We’re looking for a well-connected, senior journalist for the high-profile role of Editor and Brand Manager of the NZ Performance Car stable. This is a rare opportunity for the right person to lead a team with energy and enthusiasm, someone who exudes a passion for one the world’s best modified import scenes. As the figurehead of the brand, you will be a seasoned print journalist already working at a senior level and know what it takes to deliver a world-class special-interest magazine within tight deadlines, month after month.
This isn’t really your average entry level position, so although we’re stoked that your life is all about skids, gating it and Titans with Cennies, the new editor will need to bring an extended and high-quality media network to the position, together with superb people skills, a strong news sense, proven experience with online brand management, great connections with the personalities within the modified import scene, as well as a restless pursuit of world-class, leading-edge media design standards. You will be equally at ease talking to readers, agents and publicists as you are sharing your vision with advertising agencies and internal stakeholders.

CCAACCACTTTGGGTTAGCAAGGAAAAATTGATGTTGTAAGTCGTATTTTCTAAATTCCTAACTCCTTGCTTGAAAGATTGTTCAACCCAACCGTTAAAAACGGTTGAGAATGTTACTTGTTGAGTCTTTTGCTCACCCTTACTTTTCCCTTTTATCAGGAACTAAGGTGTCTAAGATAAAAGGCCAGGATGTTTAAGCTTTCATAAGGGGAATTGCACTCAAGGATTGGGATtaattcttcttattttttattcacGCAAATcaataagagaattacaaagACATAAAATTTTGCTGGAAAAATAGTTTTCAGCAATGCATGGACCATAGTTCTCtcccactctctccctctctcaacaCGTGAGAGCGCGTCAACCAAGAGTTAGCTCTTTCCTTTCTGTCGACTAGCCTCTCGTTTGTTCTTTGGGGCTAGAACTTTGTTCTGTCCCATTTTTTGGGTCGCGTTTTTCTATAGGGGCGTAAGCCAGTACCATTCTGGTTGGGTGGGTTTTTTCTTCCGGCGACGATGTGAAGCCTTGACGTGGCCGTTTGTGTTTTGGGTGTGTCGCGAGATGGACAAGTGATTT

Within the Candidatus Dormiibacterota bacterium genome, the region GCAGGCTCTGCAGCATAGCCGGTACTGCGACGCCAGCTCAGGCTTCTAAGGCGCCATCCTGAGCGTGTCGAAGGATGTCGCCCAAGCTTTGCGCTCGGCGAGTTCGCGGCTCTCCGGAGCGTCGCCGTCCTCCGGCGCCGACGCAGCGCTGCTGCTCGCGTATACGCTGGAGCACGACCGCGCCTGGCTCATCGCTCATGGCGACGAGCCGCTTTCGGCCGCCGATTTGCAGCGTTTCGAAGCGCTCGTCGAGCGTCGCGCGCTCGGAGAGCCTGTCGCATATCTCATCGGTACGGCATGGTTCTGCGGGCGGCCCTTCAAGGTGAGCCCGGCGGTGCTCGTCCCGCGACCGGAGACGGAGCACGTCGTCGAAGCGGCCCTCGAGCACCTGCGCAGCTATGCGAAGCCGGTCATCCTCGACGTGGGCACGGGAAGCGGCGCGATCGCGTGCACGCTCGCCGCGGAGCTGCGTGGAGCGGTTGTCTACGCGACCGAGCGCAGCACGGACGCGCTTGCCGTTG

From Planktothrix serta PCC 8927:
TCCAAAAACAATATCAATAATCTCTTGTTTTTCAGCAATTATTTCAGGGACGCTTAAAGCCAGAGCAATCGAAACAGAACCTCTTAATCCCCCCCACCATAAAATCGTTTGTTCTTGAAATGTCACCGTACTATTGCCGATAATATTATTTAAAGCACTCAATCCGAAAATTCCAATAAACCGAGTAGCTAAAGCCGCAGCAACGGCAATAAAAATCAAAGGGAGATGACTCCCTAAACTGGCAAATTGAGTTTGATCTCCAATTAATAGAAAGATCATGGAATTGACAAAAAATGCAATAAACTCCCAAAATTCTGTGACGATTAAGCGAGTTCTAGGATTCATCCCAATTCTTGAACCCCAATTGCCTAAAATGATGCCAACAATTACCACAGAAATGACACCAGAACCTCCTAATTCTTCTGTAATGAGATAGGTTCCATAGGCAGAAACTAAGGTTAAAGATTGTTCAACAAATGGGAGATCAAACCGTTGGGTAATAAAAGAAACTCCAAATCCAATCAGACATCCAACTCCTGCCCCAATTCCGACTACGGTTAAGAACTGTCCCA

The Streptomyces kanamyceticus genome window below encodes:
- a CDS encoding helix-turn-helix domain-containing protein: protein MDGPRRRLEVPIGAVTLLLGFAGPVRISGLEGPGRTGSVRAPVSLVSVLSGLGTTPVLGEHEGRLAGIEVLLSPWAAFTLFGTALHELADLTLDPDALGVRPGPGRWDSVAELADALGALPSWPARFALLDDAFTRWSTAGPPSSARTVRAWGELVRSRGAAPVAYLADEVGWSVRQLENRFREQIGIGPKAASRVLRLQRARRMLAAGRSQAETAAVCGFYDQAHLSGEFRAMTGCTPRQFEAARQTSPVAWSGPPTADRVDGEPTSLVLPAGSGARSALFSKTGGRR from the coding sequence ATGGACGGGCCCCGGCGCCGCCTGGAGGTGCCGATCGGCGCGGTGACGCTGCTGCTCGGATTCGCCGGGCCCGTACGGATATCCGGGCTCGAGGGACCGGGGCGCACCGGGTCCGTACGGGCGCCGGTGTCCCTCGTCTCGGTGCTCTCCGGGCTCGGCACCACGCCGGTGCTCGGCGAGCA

Also, as a leader in our senior creative team you will have proven commercial acumen and preferably a minimum of five years’ experience working across several facets of magazines and their complementary online channels, together with managing staff and budgets.
If you have the passion, skills, and experience to manage New Zealand’s best-selling automotive title, and back yourself against the incumbent Assistant Ed. in a Dragon Ball Z Super Saiyan–style battle for the top job, respond now with your cover letter and CV to email@example.com.
Whatever the outcome of the application process, by advertising the position of Editor we are welcoming the chance to review the available talent pool, and opportunities exist within the team for the right applicant. If you are not successful with your application as Editor, there may be options to explore as Assistant Editor or within the wider editorial pool; so don’t delay, apply now and let us know what you could bring to our team.